Socceroos locked in controversial rematch against world champs Argentina in Beijing – after South Americans coach admits Aussies face their toughest World Cup challenge
- Coach Arnold wants matches against the best countries
- The Beijing game is upsetting the Australian Uyghur community
- The appearance fee in Argentina is worth more than $7million
The Socceroos will face world champions Argentina in Beijing on June 15 as an important preparation for their Asian Cup tilt and World Cup qualifying.
The long-rumored friendly clash at the newly renovated Workers’ Stadium will go ahead, just over six months after Argentina beat Australia 2-1 in the World Cup round of 16 in Qatar, Football Australia confirmed on Monday.
‘To get a match against world champions Argentina reflects Australia’s standing within world football and the respect that the top nations have for both our senior national teams,’ said FA chief executive James Johnson in a statement.
The Socceroos also have a highly anticipated friendly match against England at Wembley Stadium in October.
Lionel Messi’s Argentina are world No.1 in the latest FIFA rankings, with Australia at 29th.
The world’s best player Lionel Messi of Argentina (with the ball) runs over Socceroo Mitchell Duke in the teams’ clash at the World Cup in Qatar
Socceroos coach Graham Arnold is desperate to get the match against Argentina, citing the importance of facing top opposition ahead of a new World Cup cycle.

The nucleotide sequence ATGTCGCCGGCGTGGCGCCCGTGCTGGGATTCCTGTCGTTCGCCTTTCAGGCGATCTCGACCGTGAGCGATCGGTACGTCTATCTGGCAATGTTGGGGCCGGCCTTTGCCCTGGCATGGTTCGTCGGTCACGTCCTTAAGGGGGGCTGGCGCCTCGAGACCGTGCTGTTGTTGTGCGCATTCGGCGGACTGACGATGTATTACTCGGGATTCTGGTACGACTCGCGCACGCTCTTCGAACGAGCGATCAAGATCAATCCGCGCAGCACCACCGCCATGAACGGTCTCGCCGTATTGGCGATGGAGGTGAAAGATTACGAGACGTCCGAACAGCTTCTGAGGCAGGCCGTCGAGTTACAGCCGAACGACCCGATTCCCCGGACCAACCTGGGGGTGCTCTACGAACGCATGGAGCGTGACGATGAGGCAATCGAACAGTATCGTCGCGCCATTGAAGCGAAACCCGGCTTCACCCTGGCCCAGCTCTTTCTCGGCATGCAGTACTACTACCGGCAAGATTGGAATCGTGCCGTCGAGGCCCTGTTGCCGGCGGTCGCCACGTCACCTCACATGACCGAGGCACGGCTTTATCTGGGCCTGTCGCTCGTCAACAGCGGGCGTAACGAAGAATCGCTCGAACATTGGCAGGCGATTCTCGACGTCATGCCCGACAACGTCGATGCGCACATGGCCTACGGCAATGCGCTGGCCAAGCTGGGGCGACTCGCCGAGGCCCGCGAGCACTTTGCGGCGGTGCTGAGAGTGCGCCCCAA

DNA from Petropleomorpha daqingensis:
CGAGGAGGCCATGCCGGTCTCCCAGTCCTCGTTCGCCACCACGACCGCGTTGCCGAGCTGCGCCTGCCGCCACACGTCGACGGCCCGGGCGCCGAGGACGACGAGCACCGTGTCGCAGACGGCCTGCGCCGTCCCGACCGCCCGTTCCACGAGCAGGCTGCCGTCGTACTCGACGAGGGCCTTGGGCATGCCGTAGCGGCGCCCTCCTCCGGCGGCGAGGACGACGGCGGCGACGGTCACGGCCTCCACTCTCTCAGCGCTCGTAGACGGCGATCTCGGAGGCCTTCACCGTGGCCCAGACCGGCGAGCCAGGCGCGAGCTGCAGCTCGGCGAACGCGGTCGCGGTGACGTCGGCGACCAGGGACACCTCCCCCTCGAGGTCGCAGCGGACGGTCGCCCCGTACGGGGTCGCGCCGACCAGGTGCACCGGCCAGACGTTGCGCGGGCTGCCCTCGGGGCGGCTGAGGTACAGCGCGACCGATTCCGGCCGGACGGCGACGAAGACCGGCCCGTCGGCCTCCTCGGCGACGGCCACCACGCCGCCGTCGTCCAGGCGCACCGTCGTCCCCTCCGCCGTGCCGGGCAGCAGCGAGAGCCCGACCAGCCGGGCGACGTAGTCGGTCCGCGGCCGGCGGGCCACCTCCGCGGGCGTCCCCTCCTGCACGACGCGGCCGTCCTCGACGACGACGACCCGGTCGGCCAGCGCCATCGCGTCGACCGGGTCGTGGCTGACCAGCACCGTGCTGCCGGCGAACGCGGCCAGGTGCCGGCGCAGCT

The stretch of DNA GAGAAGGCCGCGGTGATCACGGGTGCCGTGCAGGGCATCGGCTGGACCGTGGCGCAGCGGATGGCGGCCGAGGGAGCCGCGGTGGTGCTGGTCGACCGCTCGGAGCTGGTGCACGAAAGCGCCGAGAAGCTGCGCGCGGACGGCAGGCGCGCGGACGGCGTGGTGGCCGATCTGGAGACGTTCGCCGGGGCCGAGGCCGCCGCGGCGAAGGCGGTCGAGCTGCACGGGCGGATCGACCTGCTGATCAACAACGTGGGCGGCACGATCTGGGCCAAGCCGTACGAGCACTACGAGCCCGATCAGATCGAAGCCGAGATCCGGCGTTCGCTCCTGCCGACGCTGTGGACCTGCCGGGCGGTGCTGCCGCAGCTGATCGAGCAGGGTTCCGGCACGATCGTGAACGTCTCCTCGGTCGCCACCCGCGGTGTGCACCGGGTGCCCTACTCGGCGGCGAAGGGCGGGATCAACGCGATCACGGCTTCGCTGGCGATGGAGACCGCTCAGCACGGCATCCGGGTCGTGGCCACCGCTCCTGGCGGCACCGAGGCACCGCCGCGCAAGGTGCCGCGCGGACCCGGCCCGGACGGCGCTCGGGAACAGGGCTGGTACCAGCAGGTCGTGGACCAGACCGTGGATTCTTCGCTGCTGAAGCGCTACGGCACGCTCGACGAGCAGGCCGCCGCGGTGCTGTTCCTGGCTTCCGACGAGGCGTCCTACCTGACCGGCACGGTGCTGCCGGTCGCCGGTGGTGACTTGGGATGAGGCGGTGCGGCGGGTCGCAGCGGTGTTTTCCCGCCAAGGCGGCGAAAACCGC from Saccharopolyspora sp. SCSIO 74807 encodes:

‘It’s amazing. I’m getting goosebumps right now just thinking about it,’ Arnold told reporters earlier this month.
‘If this game goes out, it will be amazing to play against the world champions at the moment.
‘There’s no better way to test players than to put them against top opposition, because if you put them against lower opposition, well, you don’t learn much about the players.
Not everyone in Australia is happy about the prospect of the Socceroos playing Argentina in China next month (pictured, the world champions celebrate their opening goal in Qatar)
Craig Goodwin (pictured) forced Argentina’s own goal in the Round of 16 at the World Cup, with the Socceroos winning plenty of respect for taking the champions to the wire.
‘That’s why I like these tough games. I want to play against teams that will push us to the limit and we will push them to the limit.
‘Those types of games are important to our preparation and making us better.’
Earlier this month, the Australian-based Uyghur community expressed its opposition to the game being staged in China.
Alim Osman, the president of the Uyghur Association of Victoria, said sending the Socceroos to play an exhibition match with Argentina in Beijing was ‘another slap in the face to Uyghur Australians’.
Socceroos coach Graham Arnold (pictured in black in Qatar last year) has revealed his Argentina counterpart told him Australia gave him Lionel Messi and co. their toughest game of the tournament
‘We strongly believe that doing business as usual with China is contributing to crimes against humanity and genocide against the Uyghurs,’ Osman said.
Argentina ended Australia’s golden run at the World Cup in Qatar with goals from Messi and Julian Alvarez, although Craig Goodwin forced a late Enzo Fernandez own goal to send the clash down to the wire.
Arnold said Argentina counterpart Lionel Scaloni told him at a recent FIFA coaches’ conference that the Socceroos had proved their toughest game at the World Cup.
The match, which kicks off at 8pm local time (10pm AEST) will be the Socceroos’ first since a pair of home friendlies against Ecuador in March.
News/Image Sources: Daily Mail